INTERVIEWS

In Reference to Murder

As a writer, I don’t, thankfully, suffer from writer’s block, but I do sometimes suffer from research blockade. That’s the moment where I have to stop to find out what I need to know before I can go forward. Continue Reading

Interview with Books and Benches

The scene I like best is a funeral where the bad guy, a femme fatale named Michiko, is watching the funeral she’s responsible for. The detective, Hiroshi, is there to see who’s at the wedding. It’s still not clear to Hiroshi if the deceased American committed suicide or was killed. So, Hiroshi is watching a Japanese-style funeral for an American man and looking over at a beautiful Japanese woman sitting to the side and at the friends of the dead man and trying to figure out what’s going on. Continue Reading

Interview Feathered Quill

Interview Feathered Quill

FQ: I enjoyed all of the characters in this story, especially the interactions between the detectives. Are any of these compelling characters based on real life people?
PRONKO: Mostly they are composites of people I’ve observed and spoken with over the years. As for Michiko, she’s based on hostesses who work in the night world pouring drinks and talking with men that I’ve seen when out and about. Continue Reading

Interview with My Book Place

Interview with My Book Place

I got the idea for it because I live in Tokyo, and was a jazz writer for quite a few years, and still am. But when I started I was writing about jazz for the Japan Times, so I was always out at night in the nightlife parts of the city. I’d see these hostesses who work in all the clubs there, and they are stunningly attractive. But, I wondered what kind of life they led, staying up all night, working in the clubs in all these pretty wild areas of the city. I stared to wonder what was inside their appealing external appearance. Continue Reading

Interview with Paul Semel at paulsemel.com

Interview with Paul Semel at paulsemel.com

What about non-literary influences; do you think any movies, TV shows, or video games had an influence on The Last Train, and if so, what in what ways?
Films and more films, yes. I love film noir, and even the most B-movie-like of them are fascinating. I watch many films set in Japan, old and new, so I learn a lot from those. Most samurai films, which I really love, could be considered mysteries, or suspense/thrillers. Continue Reading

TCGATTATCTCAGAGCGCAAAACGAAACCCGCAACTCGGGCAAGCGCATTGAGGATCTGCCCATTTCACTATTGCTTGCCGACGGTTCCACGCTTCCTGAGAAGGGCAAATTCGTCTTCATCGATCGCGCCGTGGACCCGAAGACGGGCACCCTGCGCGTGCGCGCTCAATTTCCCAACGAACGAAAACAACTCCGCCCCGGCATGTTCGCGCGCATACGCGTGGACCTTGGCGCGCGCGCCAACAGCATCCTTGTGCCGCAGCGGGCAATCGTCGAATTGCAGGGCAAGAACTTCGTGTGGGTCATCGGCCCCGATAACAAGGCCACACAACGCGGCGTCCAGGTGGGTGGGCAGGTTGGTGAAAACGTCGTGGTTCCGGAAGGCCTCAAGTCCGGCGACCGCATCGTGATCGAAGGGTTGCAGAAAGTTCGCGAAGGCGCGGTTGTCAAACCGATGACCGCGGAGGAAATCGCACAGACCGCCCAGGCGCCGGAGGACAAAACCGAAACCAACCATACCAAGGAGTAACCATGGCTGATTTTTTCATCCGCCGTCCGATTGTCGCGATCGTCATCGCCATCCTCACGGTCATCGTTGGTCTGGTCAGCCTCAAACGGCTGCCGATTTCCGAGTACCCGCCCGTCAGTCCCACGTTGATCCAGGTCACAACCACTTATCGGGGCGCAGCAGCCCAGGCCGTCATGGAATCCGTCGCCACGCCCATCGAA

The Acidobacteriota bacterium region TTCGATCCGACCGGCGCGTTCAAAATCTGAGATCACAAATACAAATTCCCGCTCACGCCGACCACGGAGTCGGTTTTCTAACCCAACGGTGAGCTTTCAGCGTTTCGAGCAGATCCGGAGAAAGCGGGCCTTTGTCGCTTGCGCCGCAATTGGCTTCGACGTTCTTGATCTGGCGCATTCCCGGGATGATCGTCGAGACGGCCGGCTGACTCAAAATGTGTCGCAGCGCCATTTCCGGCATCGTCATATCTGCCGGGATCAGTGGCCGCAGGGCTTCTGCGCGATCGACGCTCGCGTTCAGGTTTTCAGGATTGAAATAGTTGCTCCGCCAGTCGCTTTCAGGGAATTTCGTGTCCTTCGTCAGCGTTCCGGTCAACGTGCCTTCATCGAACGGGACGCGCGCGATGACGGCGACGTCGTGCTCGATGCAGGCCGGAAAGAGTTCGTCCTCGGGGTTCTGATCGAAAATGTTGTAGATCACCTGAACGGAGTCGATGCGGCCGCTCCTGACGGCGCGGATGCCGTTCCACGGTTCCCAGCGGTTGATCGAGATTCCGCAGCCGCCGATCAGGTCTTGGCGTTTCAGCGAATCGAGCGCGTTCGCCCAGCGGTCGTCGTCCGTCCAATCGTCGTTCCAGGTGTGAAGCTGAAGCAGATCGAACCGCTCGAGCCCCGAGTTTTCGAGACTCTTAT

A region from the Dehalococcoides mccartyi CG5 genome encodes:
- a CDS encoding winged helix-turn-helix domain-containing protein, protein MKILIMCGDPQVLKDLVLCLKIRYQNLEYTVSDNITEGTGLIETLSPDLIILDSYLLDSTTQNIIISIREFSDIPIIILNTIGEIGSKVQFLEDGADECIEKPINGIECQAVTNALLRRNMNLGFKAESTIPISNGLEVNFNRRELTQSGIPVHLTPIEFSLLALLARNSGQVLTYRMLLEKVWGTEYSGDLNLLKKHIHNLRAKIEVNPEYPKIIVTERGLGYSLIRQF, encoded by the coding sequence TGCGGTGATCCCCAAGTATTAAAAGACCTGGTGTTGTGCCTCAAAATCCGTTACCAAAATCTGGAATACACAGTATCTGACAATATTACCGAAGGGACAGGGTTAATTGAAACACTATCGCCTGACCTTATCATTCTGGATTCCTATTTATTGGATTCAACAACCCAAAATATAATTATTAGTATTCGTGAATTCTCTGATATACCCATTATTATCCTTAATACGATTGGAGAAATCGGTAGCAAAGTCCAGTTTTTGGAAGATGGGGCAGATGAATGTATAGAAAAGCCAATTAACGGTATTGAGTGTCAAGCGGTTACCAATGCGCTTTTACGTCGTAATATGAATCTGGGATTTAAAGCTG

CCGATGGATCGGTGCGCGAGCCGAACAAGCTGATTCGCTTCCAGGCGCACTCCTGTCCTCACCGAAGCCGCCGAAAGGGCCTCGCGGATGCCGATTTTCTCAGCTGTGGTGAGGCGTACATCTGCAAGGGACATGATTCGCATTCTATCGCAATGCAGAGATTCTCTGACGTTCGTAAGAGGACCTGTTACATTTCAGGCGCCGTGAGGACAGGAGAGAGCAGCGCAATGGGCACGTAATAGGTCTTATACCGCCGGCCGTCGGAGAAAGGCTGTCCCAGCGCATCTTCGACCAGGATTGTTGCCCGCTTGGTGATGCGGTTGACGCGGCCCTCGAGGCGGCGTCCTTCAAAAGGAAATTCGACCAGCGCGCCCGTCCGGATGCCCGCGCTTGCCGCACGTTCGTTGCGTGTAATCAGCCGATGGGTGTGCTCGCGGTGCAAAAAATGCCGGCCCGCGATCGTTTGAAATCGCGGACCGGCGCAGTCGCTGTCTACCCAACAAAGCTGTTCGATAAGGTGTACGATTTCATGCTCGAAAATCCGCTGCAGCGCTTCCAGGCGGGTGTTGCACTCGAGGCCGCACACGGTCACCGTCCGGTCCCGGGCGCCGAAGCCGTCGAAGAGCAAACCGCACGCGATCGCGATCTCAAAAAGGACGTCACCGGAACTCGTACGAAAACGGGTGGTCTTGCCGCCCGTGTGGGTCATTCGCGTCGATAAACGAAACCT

Interview with Literary Titan

I was always going to Roppongi and Shinjuku and Shibuya, nightlife parts of the city. I’d see the hostesses who work in all the clubs there, and they would often be in the jazz clubs. They were almost always strikingly attractive, but underneath that seemed some sadness. Whatever one thinks of their work, the women seemed smart. What impressed me most, though, was the great personal dignity with which they carried themselves. Continue Reading

Interview on Patrick Sherriff’s great site

Interview on Patrick Sherriff’s great site

Patrick Sherriff: How did you come to write Japan crime novels? I think you are better known as an essayist, certainly that’s how I came across your name.
Michael Pronko: Actually, I “came back” to writing novels. Outside of school assignments, all I wrote when I was young was fiction. I just didn’t publish it. And then just when I started to get things published, about twenty years ago, I got a couple of great gigs writing essays, reviews, and journalism, so I went with that. Continue Reading

Interview with Feathered Quill

Interview with Feathered Quill

FQ: Given this is your third compilation of essays on the subject of Tokyo, what inspired you to write the first (and continue the series)? Was it more a journey for you to understand its people (or a mission to explain the culture to the world)? Continue Reading

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